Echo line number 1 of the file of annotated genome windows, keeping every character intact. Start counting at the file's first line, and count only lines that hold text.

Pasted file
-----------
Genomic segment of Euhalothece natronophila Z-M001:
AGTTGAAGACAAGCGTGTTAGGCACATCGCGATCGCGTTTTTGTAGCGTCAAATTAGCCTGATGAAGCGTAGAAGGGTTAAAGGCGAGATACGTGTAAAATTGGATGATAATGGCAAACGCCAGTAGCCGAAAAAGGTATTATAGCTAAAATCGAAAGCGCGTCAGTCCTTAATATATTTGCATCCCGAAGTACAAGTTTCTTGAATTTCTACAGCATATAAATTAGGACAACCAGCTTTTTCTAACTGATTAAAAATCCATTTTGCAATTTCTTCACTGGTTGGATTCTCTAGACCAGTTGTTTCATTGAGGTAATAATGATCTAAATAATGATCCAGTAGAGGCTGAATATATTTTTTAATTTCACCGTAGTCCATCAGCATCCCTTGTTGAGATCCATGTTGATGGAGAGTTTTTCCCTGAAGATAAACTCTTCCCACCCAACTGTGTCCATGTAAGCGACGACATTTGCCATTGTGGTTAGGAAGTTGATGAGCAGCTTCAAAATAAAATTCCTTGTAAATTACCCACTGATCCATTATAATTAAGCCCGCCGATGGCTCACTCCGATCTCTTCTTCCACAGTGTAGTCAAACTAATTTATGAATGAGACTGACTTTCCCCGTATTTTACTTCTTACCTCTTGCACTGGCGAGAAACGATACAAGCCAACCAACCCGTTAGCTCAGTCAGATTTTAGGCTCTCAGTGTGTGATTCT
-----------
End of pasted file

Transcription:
Genomic segment of Euhalothece natronophila Z-M001: